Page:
This mystery is not solved, says defence

MICHAEL FORBES
Last updated 05:00 30/06/2012
Ewen Macdonald June 28
PHIL REID/Fairfax NZ
MURDER ACCUSED: Ewen Macdonald. (People in the background have been pixelated).
Scott Guy
SCOTT GUY: Killed in 2010.

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Scott Guy's murder is a mystery, and while it will hopefully be solved one day, now is not that time, Ewen Macdonald's lawyer says.

Both sides in Macdonald's murder trial have now said all they will say to the jury, after defence lawyer Greg King wrapped up his closing statement in the High Court at Wellington yesterday.

Mr King urged jurors to divorce the case from emotion, saying that if they look at the cold, hard evidence then the Crown case fails. "What happened was a tragedy and should not have happened, but this mystery is not solved. Much more work is required," he said. "One day, hopefully it will be, but it is not today."

Mr King acknowledged Macdonald's history of crimes against his brother-in-law, which included the burning down of an old farmhouse on Mr Guy's property in late 2008 and the vandalism of his house in early 2009.

"Some really stupid, cowardly and gutless crimes occurred, but they occurred against property – don't lose sight of that."

Mr King put it to the jurors that if Macdonald really wanted Mr Guy out of the picture he would have made his death look like a farm accident in order to spare his family the agony of not knowing who the killer was.

He also said the Crown's theory that Macdonald wrote three threatening notes to Mr Guy's wife, Kylee, and put them in their letterbox near the time of the arson, should be discounted because there was only the postie's word they existed.

"That is evidence you can put in the waste basket ... because you cannot have any confidence in the existence of these notes."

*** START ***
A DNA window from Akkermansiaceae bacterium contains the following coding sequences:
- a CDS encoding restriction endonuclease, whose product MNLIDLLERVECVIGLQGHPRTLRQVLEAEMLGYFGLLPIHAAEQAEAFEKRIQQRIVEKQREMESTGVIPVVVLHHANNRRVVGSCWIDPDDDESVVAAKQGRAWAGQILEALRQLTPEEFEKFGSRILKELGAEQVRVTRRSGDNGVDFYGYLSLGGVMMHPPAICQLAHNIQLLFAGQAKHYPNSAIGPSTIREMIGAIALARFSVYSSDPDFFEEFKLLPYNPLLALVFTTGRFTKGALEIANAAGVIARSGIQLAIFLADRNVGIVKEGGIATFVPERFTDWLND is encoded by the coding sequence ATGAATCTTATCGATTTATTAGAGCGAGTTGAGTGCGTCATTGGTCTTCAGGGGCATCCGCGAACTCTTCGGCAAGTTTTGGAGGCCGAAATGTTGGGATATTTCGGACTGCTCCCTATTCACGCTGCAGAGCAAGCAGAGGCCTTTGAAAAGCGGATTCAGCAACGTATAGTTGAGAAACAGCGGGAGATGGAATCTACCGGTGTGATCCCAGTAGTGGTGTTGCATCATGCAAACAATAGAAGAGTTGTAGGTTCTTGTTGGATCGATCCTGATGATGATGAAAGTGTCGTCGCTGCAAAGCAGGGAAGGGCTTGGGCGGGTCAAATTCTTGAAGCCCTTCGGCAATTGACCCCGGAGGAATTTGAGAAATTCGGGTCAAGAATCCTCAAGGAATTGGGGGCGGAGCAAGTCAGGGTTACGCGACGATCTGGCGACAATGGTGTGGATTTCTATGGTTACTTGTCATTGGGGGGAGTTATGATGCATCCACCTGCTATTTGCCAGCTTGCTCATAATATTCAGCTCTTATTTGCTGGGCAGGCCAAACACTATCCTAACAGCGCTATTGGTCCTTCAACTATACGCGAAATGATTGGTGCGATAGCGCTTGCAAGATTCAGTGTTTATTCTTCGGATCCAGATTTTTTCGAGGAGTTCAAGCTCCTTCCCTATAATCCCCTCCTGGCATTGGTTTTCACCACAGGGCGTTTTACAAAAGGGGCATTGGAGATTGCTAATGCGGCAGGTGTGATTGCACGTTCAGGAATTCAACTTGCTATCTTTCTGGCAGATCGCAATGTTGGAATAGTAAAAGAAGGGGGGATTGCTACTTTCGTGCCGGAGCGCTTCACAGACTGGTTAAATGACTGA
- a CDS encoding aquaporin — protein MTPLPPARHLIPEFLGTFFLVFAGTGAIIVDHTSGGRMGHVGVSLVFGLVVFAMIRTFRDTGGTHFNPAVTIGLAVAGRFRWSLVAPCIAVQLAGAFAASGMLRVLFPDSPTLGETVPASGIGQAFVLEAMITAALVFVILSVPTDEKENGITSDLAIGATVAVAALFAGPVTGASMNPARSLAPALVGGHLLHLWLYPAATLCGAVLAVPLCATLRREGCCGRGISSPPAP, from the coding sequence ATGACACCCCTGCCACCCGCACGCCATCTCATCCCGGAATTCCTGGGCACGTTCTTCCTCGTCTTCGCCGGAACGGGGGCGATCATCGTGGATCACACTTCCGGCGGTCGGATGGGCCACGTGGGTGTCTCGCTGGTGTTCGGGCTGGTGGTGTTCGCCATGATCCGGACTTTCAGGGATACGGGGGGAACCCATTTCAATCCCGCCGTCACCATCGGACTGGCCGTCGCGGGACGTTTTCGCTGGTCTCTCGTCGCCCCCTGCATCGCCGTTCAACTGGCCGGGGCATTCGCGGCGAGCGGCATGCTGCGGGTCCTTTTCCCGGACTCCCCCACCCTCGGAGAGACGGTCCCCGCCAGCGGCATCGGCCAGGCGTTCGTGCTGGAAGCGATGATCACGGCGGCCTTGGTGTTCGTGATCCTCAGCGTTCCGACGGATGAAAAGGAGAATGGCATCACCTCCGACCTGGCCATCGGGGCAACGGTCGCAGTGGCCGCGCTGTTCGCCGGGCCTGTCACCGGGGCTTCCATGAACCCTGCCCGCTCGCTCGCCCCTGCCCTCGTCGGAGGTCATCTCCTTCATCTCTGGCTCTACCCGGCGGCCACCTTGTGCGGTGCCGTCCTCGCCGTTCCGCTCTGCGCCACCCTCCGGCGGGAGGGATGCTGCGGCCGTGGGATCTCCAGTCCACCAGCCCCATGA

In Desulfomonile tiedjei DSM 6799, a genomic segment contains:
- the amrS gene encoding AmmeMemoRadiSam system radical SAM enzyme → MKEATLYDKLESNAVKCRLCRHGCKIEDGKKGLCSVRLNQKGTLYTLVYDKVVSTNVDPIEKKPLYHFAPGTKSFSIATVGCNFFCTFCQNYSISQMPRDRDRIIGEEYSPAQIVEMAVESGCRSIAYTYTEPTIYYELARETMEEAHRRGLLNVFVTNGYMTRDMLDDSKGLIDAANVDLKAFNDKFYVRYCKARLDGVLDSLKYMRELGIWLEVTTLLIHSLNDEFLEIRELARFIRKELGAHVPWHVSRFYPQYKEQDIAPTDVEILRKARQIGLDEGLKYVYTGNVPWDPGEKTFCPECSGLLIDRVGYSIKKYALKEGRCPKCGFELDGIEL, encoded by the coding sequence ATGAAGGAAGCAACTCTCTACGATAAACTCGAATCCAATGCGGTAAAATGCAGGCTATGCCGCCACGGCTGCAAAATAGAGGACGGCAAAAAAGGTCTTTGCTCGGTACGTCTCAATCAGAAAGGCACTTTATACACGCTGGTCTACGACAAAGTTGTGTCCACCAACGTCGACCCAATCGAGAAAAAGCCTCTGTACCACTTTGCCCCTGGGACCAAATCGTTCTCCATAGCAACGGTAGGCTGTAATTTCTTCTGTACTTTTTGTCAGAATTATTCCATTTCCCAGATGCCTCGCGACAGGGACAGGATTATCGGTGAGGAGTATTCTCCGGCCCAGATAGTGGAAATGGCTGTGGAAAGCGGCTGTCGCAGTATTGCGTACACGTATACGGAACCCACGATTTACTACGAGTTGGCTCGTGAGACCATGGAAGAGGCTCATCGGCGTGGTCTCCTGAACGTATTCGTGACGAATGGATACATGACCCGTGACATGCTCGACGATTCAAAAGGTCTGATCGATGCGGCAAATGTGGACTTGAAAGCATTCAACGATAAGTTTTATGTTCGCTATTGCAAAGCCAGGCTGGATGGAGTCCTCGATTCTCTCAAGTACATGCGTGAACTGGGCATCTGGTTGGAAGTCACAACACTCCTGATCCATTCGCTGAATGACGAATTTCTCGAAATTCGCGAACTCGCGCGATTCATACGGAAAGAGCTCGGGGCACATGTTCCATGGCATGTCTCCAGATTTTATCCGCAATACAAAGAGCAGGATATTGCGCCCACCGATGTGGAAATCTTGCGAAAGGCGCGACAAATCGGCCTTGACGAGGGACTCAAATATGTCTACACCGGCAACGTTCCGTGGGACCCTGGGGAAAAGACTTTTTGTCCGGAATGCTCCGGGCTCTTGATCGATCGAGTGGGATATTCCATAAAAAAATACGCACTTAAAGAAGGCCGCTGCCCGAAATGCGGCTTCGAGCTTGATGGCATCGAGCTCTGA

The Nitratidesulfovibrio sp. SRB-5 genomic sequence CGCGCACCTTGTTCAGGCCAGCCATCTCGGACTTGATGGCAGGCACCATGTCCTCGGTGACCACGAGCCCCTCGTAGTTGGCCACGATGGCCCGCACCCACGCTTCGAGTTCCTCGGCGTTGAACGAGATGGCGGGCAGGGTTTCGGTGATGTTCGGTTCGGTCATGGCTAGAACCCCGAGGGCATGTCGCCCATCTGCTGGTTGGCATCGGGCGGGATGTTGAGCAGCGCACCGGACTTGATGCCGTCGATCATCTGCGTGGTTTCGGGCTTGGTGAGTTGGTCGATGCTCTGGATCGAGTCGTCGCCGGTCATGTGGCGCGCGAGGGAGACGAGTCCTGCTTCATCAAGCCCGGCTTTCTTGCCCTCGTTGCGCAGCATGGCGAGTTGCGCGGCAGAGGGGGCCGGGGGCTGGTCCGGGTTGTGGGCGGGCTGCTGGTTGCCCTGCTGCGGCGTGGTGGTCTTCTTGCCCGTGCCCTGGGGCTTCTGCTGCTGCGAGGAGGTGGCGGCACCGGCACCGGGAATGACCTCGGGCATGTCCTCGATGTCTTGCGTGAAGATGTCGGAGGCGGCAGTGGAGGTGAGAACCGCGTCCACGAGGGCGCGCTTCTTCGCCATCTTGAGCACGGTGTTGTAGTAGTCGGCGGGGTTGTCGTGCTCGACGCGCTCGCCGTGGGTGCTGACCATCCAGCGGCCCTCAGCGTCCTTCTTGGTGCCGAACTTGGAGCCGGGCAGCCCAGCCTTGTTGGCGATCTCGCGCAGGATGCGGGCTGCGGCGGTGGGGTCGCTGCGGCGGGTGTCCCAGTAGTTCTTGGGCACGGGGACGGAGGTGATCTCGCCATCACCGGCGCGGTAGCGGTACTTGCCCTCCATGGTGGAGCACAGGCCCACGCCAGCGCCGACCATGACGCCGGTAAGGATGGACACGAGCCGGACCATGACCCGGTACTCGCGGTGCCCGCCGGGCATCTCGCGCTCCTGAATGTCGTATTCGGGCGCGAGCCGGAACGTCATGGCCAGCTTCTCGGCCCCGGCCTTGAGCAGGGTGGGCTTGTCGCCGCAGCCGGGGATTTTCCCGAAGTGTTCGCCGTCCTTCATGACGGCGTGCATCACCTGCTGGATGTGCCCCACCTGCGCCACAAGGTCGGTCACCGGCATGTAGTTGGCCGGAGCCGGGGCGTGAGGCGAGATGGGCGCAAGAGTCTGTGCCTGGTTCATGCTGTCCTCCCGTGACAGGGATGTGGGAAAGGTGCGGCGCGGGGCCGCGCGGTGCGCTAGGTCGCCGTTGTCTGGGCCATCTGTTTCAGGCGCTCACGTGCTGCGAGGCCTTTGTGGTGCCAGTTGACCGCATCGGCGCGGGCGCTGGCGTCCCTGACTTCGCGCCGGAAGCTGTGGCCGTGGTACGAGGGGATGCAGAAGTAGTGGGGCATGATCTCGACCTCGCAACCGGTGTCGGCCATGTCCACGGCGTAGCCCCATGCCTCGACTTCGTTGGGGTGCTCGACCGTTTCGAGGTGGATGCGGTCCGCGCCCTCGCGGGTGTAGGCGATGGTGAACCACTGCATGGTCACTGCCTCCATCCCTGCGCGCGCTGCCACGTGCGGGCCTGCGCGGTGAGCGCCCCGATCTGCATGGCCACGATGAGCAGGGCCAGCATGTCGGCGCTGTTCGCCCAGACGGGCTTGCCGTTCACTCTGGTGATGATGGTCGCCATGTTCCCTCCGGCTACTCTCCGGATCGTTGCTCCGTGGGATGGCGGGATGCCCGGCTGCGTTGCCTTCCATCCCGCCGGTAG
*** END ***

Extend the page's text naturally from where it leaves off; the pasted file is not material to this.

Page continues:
The discovery of "wavy" footwear impressions at the murder scene also did not implicate his client, Mr King said.

Crown witnesses said Macdonald owned a pair of size 9 Pro Line dive boots, which police said made the prints. But Mr King pointed out earlier in the trial that size 9 Pro Line dive boots have 29 rows of tread on their sole while three impressions from the scene had up to 33 rows.

"So what does the Crown fall back on? Perhaps they weren't Pro Line dive boots at all. Well, where does that leave the Crown case?"

Evidence that Macdonald was saying Mr Guy had been shot, when everyone else thought his throat had been cut, did not hold any weight either. "If you are the person who killed Scott Guy then why ... would you be correcting people?"

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Mr King pointed out that anyone's actions could be made to look sinister if viewed with a presumption of guilt.

He then used Byreburn assistant farm manager Simon Asplin, who was working with Macdonald on the morning of the murder, as an example.

Mr Asplin arrived at Byreburn 15 minutes early that day and was driving a sedan – the same type of car that another farm employee saw driving away from the murder scene, which police were unable to identify.

"A very sinister interpretation can be put on these actions, which may be perfectly innocent," Mr King said.

THE CASE

Ewen Kerry Macdonald, 32, is accused of murdering his brother-in-law Scott Guy, 31, outside his rural home in Aorangi Rd, Feilding, on July 8, 2010.

Macdonald has admitted setting fire to an old farmhouse on Mr Guy's property in October 2008, damaging his house with an axe and painting offensive graffiti on its walls in January 2009, but denies murder.

- © Fairfax NZ News

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